PARIS — France legalized gay marriage on Tuesday after a wrenching national debate and protests that flooded the streets of Paris. Legions of officers and water cannon stood ready near France’s National Assembly ahead of the final vote, bracing for possible violence on an issue that galvanized the country’s faltering conservative movement.
The measure passed easily in the Socialist-majority Assembly, 331-225, just minutes after the president of the legislative body expelled a disruptive protester in pink, the color adopted by French opponents of gay marriage.
“Only those who love democracy are here,” Claude Bartelone, the Assembly president, said angrily.
In recent weeks, violent attacks against gay couples have spiked and some legislators have received threats — including Bartelone, who got a gunpowder-filled envelope on Monday.
Lawmakers legalized same-sex marriage after months of bruising debate and street protests that brought hundreds of thousands to Paris.
One of the biggest protests against same-sex marriage drew together hundreds of thousands of people bused in from the French provinces — conservative activists, schoolchildren with their parents, retirees, priests and others. That demonstration ended in blasts of tear gas, as right-wing rabble-rousers, some in masks and hoods, led the charge against police, damaging cars along the Champs-Elysees avenue and making a break for the presidential palace.
RELATED: FRENCH CATHOLICS MARCH AGAINST SAME-SEX MARRIAGE
Justice Minister Christiane Taubira told lawmakers that the first weddings could be as soon as June.
“We believe that the first weddings will be beautiful and that they’ll bring a breeze of joy, and that those who are opposed to them today will surely be confounded when they are overcome with the happiness of the newlyweds and the families,” she said.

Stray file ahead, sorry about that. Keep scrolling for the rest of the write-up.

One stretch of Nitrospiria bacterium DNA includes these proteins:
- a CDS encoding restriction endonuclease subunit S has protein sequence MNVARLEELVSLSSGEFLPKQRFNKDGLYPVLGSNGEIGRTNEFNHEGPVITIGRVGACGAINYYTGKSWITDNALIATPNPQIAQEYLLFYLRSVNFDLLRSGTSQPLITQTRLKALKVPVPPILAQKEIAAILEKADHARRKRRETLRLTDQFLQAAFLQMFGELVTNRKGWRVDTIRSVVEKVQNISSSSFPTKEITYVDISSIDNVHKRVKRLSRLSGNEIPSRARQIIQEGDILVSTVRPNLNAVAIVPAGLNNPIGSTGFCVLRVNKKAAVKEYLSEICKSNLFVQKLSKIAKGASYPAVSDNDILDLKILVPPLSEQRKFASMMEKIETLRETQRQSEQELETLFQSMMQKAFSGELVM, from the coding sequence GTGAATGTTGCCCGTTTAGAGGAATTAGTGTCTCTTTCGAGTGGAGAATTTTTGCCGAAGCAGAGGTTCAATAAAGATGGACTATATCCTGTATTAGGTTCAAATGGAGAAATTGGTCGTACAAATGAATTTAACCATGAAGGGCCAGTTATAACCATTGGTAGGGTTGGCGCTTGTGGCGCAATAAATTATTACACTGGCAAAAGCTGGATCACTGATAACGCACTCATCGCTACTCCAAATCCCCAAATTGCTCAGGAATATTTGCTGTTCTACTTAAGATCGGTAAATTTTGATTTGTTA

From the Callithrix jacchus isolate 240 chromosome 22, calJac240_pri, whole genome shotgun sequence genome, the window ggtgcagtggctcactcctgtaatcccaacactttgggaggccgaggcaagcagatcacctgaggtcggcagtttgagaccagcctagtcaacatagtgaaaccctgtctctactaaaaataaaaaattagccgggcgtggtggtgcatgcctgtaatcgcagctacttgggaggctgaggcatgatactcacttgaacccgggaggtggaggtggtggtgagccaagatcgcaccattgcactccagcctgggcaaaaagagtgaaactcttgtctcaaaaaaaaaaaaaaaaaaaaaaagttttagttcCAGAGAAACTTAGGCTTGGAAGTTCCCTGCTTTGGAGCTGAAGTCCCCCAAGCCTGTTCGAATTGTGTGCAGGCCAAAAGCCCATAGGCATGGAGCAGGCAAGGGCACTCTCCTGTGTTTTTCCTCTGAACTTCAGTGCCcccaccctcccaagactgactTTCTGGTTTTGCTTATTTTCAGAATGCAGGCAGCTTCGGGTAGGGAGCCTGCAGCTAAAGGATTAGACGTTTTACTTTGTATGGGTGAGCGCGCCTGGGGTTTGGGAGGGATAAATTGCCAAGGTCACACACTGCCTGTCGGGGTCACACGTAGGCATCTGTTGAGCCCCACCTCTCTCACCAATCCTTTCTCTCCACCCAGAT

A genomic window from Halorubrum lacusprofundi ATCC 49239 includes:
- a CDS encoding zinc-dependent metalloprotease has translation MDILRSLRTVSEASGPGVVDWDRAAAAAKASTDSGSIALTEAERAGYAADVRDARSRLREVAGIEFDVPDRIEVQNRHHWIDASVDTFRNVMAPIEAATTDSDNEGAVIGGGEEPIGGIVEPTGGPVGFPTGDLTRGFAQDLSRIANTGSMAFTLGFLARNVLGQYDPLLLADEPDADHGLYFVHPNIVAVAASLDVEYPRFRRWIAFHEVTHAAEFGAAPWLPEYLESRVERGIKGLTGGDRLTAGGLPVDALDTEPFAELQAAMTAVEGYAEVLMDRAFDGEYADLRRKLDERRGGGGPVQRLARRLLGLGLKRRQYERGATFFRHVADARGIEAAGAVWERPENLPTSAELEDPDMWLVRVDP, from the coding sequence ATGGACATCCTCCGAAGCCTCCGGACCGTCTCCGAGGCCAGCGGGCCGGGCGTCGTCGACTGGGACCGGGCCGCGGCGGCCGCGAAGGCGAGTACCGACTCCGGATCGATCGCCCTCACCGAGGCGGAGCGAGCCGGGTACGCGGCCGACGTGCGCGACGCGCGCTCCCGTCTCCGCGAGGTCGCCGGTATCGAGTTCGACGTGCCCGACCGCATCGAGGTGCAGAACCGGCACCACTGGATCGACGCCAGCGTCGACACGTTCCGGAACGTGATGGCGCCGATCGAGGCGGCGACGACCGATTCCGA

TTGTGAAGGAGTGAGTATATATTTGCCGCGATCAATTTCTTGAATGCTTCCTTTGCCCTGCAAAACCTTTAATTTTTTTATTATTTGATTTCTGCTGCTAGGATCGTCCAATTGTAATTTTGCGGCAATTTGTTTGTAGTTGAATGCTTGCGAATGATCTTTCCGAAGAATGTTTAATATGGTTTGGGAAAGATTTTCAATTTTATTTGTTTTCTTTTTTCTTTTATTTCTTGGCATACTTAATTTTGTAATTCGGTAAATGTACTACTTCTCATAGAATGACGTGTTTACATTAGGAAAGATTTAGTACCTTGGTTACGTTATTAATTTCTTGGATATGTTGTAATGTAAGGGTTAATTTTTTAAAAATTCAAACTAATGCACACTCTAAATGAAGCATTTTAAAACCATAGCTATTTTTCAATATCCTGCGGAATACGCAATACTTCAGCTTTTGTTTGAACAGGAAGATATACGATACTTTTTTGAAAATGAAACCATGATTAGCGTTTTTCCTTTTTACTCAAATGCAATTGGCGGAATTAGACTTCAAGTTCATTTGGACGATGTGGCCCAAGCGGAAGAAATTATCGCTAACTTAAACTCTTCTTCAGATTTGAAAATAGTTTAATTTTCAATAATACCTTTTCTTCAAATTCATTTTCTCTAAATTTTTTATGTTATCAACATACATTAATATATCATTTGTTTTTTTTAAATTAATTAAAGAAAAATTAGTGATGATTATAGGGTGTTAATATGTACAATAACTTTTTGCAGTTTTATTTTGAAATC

MARTIN BUREAU/AFP/Getty Images
French Justice Minister Christiane Taubira delivers a speech during the session preceding the vote on the same-sex marriage bill on Tuesday.
When President Francois Hollande promised to legalize gay marriage, it was seen as relatively uncontroversial. But the issue has become a touchstone as his popularity has sunk to unprecedented lows, largely over France’s ailing economy.
But the most visible face in the fight against gay marriage — a former comedienne who goes by the name of Frigide Barjot — said the movement named “A Protest for Everyone” will continue beyond the law’s passage and possibly field candidates in 2014 municipal elections. She said anyone involved in protest violence would be marginalized, but blamed the government for its failure to listen.
“The violence comes from the way in which this was imposed,” Barjot told France Info radio.
RELATED: ATTACKS ON FRENCH GAYS ON THE RISE
Taubira, center bottom, is applauded as she speaks during the government session.
French conservatives, decimated by infighting and the election loss of standard-bearer Nicolas Sarkozy, had found a rallying cause in same-sex marriage. Hoping to keep the issue alive, the conservative UMP party planned to challenge the law in the Constitutional Council.